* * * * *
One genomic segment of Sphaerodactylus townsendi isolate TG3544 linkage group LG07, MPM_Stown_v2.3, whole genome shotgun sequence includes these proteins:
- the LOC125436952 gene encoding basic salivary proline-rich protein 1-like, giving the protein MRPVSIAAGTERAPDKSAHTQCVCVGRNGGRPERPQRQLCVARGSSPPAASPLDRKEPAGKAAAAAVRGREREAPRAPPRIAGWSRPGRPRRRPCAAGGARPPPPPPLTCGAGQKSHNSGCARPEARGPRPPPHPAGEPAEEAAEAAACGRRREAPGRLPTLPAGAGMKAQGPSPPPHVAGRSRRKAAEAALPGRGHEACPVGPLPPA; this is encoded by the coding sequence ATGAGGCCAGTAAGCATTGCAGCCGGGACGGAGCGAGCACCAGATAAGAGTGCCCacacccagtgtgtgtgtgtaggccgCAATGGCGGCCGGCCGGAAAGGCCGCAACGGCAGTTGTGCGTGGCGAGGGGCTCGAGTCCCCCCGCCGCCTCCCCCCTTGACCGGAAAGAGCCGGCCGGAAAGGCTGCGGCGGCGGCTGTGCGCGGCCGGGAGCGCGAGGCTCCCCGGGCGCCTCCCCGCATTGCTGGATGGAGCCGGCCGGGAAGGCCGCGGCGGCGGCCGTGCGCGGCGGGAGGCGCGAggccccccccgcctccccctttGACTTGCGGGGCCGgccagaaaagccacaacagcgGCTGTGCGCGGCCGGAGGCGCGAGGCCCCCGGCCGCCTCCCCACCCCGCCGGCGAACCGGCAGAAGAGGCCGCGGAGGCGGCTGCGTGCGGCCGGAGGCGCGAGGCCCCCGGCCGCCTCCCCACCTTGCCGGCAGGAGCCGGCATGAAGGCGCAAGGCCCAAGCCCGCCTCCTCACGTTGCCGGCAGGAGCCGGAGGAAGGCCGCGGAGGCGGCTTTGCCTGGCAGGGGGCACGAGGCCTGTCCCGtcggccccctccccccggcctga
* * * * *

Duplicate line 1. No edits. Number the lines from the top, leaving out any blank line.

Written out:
One genomic segment of Sphaerodactylus townsendi isolate TG3544 linkage group LG07, MPM_Stown_v2.3, whole genome shotgun sequence includes these proteins: